Anti-TIGR4 and -19F sera were raised in New Zealand rabbits using heat-inactivated bacteria. Rabbits received subcutaneous injection of the equivalent of 109 CFU on day 0, 21 and 35, along with Freund's adjuvant, and were bled on day 49. Anti-RrgB sera were raised both in guinea pigs and in rabbits administering three doses of 100 μg of recombinant RrgB with the above-described procedure. Recombinant RrgB was expressed in E. coli and purified as previously described9.
Analysis of pilus-1 expression rates
The first time-point analysed was set at one day post-infection, to avoid that, at shorter time-points, the analysis of pilus-1 expression rates reflected the in vitro phenotype rather than possible modifications due to colonization. Indeed, when setting up the study, administration of bacteria labelled with carboxyfluorescein diacetate N-succinimidyl ester (CFDA-SE) revealed that 3 hours post-infection most bacteria were still fluorescent (not shown), indicating the presence of dead or non-replicating cells from the input. Conversely, one day post-infection, bacteria were non-fluorescent, indicating that a sufficient number of replications occurred (not shown).
For cultured bacteria, pilus-1 expression rates were quantified both by flow cytometry (FC) and indirect immunofluorescence (IIF). Bacteria directly harvested from nasopharyngeal washes and pharyngeal tissues did not reach sufficient amount to allow either FC analysis or mRNA purification in order to quantify the transcription of pilus-1 genes (not shown). Thus, on freshly harvested biological specimens, pilus-1 expression rates were quantified by IIF.
Indirect immunofluorescence (IIF)
Pilus-1 expression rates were quantified in specimens positive for CFU count. Five μl of each sample were spotted onto poly-L-lysine-coated microscope slides and let dry at 37°C. Slides were rehydrated and saturated with 1% BSA, then incubated with either anti-TIGR4 or anti-19F (1 : 2,000) together with guinea pig anti-RrgB (1 : 500) for 60 min at R.T., followed by Alexa-Fluor-488-conjugated goat anti-rabbit and Alexa-Fluor-568-conjugated goat anti-guinea pig (1 : 200, Invitrogen). Slides were observed with epi-fluorescence microscope with 40x lens. Total and pilus-1-positive bacteria were blind counted in ≥ 4 microscope fields to reach ≥ 100 total bacteria.
Flow cytometry (FC)
Aliquots of bacterial suspensions were incubated with rabbit anti-RrgB (1 : 400) followed by incubation with secondary FITC-conjugated anti-rabbit antibody (1 : 100, Jackson Laboratories), and fixation with 2% formaldehyde. Pilus-1 expression rates were analysed by using a FACSCalibur cytometer (Becton Dickinson). The position of pilus-1-negative peak was determined by analyzing bacteria treated with the secondary antibody only. For each sample 10,000 events were recorded and the percentage of pilus-1-positive bacteria within each sample was estimated with the CellQuest software (Becton Dickinson).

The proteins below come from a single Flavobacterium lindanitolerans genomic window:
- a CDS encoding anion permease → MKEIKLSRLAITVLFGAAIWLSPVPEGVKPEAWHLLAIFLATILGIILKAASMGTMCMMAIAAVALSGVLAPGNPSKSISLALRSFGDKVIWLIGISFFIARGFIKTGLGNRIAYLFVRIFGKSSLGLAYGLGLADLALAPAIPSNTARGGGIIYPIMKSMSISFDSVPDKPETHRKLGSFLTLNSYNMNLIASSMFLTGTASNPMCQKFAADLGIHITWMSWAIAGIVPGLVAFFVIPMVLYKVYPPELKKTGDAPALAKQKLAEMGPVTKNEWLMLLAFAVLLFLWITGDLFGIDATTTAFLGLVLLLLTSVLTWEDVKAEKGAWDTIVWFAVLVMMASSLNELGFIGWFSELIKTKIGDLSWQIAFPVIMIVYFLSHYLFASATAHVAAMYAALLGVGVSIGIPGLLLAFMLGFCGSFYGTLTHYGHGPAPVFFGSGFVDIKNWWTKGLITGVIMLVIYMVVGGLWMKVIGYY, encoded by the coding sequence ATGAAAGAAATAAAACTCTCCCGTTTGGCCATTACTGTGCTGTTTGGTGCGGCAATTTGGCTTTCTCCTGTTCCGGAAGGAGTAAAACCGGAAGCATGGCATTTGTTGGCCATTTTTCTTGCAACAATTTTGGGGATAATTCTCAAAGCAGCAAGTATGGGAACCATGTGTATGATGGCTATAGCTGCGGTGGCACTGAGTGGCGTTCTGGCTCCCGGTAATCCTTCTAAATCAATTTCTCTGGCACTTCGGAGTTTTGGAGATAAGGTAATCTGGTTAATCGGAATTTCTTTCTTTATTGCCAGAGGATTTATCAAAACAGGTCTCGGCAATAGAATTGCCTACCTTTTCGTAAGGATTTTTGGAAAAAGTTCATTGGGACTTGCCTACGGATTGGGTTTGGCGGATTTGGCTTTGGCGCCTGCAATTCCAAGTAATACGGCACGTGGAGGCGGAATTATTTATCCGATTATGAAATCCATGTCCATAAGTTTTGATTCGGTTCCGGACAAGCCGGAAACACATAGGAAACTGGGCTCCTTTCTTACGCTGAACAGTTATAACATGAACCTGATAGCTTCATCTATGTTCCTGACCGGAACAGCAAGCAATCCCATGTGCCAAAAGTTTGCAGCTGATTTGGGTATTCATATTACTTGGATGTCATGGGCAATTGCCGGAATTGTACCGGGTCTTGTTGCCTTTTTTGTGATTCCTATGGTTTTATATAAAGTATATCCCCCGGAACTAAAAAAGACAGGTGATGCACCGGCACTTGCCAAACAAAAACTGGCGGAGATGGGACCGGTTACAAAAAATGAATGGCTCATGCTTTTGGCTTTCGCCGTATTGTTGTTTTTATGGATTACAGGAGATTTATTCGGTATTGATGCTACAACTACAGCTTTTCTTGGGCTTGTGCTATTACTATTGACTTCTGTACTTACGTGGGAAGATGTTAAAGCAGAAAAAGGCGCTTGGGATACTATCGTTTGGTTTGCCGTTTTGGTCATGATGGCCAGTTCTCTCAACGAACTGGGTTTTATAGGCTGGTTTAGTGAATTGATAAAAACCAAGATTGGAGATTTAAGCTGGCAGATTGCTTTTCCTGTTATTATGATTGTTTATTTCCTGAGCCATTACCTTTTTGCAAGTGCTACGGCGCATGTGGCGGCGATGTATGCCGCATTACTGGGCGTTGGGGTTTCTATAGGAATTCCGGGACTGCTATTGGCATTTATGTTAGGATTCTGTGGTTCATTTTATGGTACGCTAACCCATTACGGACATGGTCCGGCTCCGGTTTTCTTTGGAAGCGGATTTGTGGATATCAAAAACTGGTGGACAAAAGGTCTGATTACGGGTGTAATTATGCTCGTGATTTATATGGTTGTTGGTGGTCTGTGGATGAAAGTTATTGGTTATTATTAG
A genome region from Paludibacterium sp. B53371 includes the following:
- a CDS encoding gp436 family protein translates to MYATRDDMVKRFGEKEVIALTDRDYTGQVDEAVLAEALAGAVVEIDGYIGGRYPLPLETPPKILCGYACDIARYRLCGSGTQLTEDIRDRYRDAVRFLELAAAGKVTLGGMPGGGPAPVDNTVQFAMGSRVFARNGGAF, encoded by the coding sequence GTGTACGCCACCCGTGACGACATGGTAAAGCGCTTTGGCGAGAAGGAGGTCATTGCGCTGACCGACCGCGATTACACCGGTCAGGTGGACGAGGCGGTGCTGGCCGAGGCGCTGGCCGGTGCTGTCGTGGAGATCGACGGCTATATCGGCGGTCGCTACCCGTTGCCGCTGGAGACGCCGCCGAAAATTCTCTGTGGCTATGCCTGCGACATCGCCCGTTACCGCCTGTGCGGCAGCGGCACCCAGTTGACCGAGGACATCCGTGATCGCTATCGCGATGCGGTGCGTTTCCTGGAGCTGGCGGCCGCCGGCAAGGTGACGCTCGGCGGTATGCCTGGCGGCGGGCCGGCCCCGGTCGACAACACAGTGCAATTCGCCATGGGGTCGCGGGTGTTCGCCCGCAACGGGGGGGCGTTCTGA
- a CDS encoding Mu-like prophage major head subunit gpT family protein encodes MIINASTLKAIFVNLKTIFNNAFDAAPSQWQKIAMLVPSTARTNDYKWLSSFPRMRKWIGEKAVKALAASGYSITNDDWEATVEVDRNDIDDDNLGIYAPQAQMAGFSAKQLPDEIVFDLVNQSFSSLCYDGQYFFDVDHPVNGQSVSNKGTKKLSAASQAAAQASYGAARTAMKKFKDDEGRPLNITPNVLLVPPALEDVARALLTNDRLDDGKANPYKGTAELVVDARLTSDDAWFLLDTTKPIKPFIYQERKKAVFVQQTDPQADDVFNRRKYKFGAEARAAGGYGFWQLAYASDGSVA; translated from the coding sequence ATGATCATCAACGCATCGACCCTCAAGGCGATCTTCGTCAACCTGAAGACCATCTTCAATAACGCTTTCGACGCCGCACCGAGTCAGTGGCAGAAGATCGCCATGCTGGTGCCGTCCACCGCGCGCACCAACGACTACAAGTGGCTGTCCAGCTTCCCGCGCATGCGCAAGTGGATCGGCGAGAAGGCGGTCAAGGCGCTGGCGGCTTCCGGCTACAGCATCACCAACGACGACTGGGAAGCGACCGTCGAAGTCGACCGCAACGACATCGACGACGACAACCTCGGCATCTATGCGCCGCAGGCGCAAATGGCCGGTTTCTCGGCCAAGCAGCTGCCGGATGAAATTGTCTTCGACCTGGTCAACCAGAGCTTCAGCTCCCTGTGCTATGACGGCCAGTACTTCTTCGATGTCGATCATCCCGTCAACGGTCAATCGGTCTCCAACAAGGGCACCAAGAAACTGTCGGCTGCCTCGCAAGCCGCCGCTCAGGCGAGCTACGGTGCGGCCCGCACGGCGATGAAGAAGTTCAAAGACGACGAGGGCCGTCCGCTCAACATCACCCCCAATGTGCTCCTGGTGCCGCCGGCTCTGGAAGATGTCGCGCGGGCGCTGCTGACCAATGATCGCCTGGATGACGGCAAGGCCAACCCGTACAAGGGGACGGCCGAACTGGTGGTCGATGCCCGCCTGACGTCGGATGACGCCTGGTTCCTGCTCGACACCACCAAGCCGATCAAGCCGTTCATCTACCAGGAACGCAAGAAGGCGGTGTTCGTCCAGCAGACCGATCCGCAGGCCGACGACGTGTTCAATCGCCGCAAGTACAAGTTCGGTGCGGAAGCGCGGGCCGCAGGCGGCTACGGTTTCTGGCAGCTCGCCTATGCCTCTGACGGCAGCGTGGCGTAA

Antibody titration by Enzime-Linked Immunosorbent Assay (ELISA)
Pooled nasopharyngeal washes, harvested on day 7, were 0.2 μm filtered on filters saturated with 0.1% BSA. Nasopharyngeal washes from untreated mice were used as a control.
The presence of specific mucosal Ig against RrgB, which is the most immunogenic pilus-1 subunit9, was analysed. 96-well plates (Nunc) were coated with 0.2 μg/well of recombinant RrgB, then saturated with 1% BSA in PBS and subsequently incubated for 2 h at 37°C with 100 μl of 1 : 2 dilution of washes. Bound IgG, IgA or IgM were detected with specific alkaline phosphatase-conjugated antibodies (1 : 2,000, Southern Biotech) incubated for 1 h at 37°C. The colour was developed by adding p-nitro-phenyl-phosphate substrate and read at 405 nm in an ELISA reader.
Differences of pilus-1 expression rates between input and output at each time-point, and those between day 1 and day 7 of each population, were evaluated by two-tailed Mann-Whitney U test. Multiple comparisons among the various populations on day 7 were done by Kruskal-Wallis one-way ANOVA. Significance limit was set at P ≤ 0.05.
Animal treatments were carried out by Marco Tortoli, Elena Amantini and Luigi Manganelli. Raffaella Cecchi performed the excision of pharyngeal tissues. We thank Vega Masignani for the support provided as a project leader of the S. pneumoniae vaccine project and for critical reading of the manuscript.